Goodbye job applications, hello dream career
Seize control of your career and design the future you deserve with LW career

Class action launched against WA Dept of Corrective Services

Following complaints to the Australian Human Rights Commission about the conduct of Western Australia’s Department of Corrective Services (WADCS), class action proceedings are set to go ahead in the Federal Court.

user iconLauren Croft 16 November 2022 Big Law
Class action launched against WA Dept of Corrective Services
expand image

After calls for federal government intervention following the transfer of 17 teenagers moved from Banksia Hill youth detention centre to the adult, maximum security Casuarina Prison in Western Australia — many of which were Indigenous — the Australian Human Rights Commission (AHRC) received a complaint from current and former inmates.

The complaint, brought to the AHRC in August by Levitt Robinson, alleged that current and former inmates of Banksia Hill and Rangeview detention centres in Western Australia were or are being subject to racial discrimination, disability discrimination and age discrimination by WADCS.

On Tuesday (15 November), the AHRC terminated the complaint; as president Rosalind Croucher made her decision pursuant to the Australian Human Rights Commission Act, finding that she is satisfied that there is no reasonable prospect of the matter being settled by conciliation.


This will allow Levitt Robinson to commence class action proceedings in the Federal Court of Australia within 60 days of the date of termination; by 13 January 2023.

This follows the airing of Four Corners documentary: Locking up Kids, which was screened on Monday, 14 November — for which West Australian Premier Mark McGowan said that he would at last launch an investigation into the matters described in the documentary.

In October, the firm filed an urgent injunction to maintain the human rights of the children who were forcibly transferred to a maximum-security adult prison. This came after Justice Tottle of the Western Australia Supreme Court declared on 25 August 2022 that the rolling lockdowns imposed on children at Banksia Hill Detention Centre were unlawful.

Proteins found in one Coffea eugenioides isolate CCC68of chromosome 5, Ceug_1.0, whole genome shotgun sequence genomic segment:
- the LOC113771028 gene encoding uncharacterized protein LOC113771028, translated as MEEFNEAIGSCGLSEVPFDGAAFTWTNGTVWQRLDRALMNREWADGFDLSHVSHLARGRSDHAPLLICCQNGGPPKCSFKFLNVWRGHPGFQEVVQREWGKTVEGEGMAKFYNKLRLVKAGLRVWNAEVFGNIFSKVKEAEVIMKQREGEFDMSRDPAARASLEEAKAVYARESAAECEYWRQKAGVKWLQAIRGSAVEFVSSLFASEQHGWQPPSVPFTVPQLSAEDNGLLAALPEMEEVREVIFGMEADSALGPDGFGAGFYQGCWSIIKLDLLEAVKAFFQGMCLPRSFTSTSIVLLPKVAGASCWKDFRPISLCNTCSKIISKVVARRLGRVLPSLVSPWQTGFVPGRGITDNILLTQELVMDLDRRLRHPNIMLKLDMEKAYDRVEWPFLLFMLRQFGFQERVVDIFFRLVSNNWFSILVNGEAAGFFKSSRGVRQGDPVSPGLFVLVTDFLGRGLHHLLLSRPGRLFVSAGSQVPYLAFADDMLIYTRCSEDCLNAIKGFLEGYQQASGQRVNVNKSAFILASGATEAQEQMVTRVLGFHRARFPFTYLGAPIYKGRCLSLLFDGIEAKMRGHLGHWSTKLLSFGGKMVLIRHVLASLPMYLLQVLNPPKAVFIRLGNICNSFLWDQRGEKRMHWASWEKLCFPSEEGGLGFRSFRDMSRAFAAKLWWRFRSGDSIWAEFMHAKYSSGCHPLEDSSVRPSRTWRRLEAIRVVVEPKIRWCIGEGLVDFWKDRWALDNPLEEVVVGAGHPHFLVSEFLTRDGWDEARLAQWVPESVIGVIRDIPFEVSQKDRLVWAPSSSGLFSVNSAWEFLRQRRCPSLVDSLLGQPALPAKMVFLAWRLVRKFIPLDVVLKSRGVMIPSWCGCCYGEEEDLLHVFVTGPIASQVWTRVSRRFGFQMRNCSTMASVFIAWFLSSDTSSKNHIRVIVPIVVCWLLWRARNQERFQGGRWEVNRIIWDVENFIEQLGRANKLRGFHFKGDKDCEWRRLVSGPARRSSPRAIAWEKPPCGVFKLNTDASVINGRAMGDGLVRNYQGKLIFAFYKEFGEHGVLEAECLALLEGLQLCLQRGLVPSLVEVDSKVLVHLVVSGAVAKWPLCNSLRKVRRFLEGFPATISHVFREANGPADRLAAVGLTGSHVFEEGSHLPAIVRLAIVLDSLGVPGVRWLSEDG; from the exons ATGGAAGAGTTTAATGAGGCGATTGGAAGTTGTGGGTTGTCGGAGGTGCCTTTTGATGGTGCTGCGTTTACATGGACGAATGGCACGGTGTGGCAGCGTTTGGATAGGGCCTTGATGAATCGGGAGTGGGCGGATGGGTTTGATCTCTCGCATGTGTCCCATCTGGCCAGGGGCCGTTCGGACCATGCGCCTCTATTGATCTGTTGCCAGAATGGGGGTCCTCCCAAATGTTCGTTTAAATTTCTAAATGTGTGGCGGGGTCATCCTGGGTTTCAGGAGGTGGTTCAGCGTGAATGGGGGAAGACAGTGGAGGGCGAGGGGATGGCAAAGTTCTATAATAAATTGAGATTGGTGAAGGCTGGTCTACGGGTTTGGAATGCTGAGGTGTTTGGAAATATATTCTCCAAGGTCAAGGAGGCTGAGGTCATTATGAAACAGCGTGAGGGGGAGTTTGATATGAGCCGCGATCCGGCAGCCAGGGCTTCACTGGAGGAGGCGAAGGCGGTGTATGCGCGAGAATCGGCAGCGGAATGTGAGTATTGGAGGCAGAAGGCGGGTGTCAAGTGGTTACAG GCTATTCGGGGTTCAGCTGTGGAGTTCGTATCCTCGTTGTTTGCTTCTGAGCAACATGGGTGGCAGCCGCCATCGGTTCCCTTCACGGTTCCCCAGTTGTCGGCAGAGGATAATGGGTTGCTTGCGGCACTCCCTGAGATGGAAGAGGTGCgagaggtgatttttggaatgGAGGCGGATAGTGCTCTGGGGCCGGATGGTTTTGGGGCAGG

At the time, Stewart Levitt, senior partner at Levitt Robinson, said that rates of serious self-harm and suicide had skyrocketed in those that were forcibly transferred.

“The application for urgent injunction was necessary in circumstances where, despite our calls for WA Premier Mark McGowan to urgently intervene, address and stop the substantial human rights violations occurring within Unit 18, Premier McGowan and his West Australian Labor government have doubled down in defence of their decision to transfer more children to Unit 18 and allow the gross abuses of the human rights of highly vulnerable and severely disabled West Australian children to continue unabated,” he said in a statement.

The complaint spans the period from 1997, when the Banksia Hill facility was established and became the sole juvenile detention centre in Western Australia, up to the present date.

Back in July, Australia’s national children’s commissioner Anne Hollonds visited Banksia Hill Detention Centre — and, in an AHRC statement, said that the “crisis at Banksia Hill is just the pointy end of the long-term failure of child wellbeing policy and systems” in Australia.

“These are children in need of care and treatment for complex disabilities and serious mental health problems. Instead of receiving the care they need, these children are incarcerated in harmful conditions with life-long negative impacts on their health, education, and wellbeing,” she stated.

“Other countries have found ways to support the welfare of children instead of imprisoning them. Australia needs to make our children a national priority.”

You need to be a member to post comments. Become a member for free today!